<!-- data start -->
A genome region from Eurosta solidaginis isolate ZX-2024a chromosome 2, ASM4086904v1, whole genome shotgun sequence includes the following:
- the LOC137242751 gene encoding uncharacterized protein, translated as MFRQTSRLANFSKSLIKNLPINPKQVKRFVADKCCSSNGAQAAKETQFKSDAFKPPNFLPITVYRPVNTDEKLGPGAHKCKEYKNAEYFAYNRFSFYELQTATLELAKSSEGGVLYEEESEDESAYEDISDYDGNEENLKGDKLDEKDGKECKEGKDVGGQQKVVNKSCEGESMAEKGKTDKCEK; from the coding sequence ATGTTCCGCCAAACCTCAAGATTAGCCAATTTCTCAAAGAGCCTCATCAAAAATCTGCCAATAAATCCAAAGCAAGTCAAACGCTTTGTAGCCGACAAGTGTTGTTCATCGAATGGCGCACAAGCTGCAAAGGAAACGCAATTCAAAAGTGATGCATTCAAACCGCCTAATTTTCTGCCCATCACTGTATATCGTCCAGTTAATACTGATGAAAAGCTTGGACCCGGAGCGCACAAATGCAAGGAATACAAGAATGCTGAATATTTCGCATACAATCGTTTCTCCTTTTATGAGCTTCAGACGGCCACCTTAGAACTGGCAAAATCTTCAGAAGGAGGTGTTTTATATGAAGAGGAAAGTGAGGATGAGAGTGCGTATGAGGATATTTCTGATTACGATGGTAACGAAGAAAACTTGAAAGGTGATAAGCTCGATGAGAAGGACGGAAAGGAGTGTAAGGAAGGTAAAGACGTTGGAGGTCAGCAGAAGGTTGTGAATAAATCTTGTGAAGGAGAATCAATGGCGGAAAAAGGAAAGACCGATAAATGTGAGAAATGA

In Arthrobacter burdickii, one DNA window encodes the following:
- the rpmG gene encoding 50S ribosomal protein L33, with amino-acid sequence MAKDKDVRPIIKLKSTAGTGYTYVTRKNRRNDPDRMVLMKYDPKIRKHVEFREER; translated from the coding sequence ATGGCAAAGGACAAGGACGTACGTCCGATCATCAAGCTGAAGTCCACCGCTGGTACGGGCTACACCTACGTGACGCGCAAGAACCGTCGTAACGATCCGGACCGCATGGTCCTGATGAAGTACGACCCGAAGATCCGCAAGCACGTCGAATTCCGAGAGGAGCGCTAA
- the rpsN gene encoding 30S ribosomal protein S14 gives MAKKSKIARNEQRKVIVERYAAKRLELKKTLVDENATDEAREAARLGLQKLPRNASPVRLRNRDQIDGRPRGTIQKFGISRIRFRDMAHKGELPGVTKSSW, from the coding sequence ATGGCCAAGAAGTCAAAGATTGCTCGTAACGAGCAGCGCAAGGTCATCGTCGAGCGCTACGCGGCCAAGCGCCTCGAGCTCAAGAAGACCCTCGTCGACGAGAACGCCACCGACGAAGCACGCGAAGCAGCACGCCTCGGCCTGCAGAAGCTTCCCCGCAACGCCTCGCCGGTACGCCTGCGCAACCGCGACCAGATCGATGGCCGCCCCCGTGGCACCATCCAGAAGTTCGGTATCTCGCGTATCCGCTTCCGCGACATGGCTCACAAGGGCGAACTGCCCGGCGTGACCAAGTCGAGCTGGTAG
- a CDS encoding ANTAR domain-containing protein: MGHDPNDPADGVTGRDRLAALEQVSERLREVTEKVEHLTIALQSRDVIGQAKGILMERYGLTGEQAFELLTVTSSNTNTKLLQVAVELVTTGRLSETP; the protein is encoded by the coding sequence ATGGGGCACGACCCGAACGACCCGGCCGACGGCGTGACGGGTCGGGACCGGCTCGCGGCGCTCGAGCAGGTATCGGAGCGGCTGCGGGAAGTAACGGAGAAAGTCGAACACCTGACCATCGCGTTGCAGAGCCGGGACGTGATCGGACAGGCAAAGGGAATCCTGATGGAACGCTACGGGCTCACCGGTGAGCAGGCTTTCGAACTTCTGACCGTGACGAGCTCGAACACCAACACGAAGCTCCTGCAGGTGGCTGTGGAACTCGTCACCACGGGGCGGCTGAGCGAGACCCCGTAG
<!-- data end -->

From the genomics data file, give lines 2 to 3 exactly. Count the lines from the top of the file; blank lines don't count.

- the LOC137242751 gene encoding uncharacterized protein, translated as MFRQTSRLANFSKSLIKNLPINPKQVKRFVADKCCSSNGAQAAKETQFKSDAFKPPNFLPITVYRPVNTDEKLGPGAHKCKEYKNAEYFAYNRFSFYELQTATLELAKSSEGGVLYEEESEDESAYEDISDYDGNEENLKGDKLDEKDGKECKEGKDVGGQQKVVNKSCEGESMAEKGKTDKCEK; from the coding sequence ATGTTCCGCCAAACCTCAAGATTAGCCAATTTCTCAAAGAGCCTCATCAAAAATCTGCCAATAAATCCAAAGCAAGTCAAACGCTTTGTAGCCGACAAGTGTTGTTCATCGAATGGCGCACAAGCTGCAAAGGAAACGCAATTCAAAAGTGATGCATTCAAACCGCCTAATTTTCTGCCCATCACTGTATATCGTCCAGTTAATACTGATGAAAAGCTTGGACCCGGAGCGCACAAATGCAAGGAATACAAGAATGCTGAATATTTCGCATACAATCGTTTCTCCTTTTATGAGCTTCAGACGGCCACCTTAGAACTGGCAAAATCTTCAGAAGGAGGTGTTTTATATGAAGAGGAAAGTGAGGATGAGAGTGCGTATGAGGATATTTCTGATTACGATGGTAACGAAGAAAACTTGAAAGGTGATAAGCTCGATGAGAAGGACGGAAAGGAGTGTAAGGAAGGTAAAGACGTTGGAGGTCAGCAGAAGGTTGTGAATAAATCTTGTGAAGGAGAATCAATGGCGGAAAAAGGAAAGACCGATAAATGTGAGAAATGA

In Arthrobacter burdickii, one DNA window encodes the following: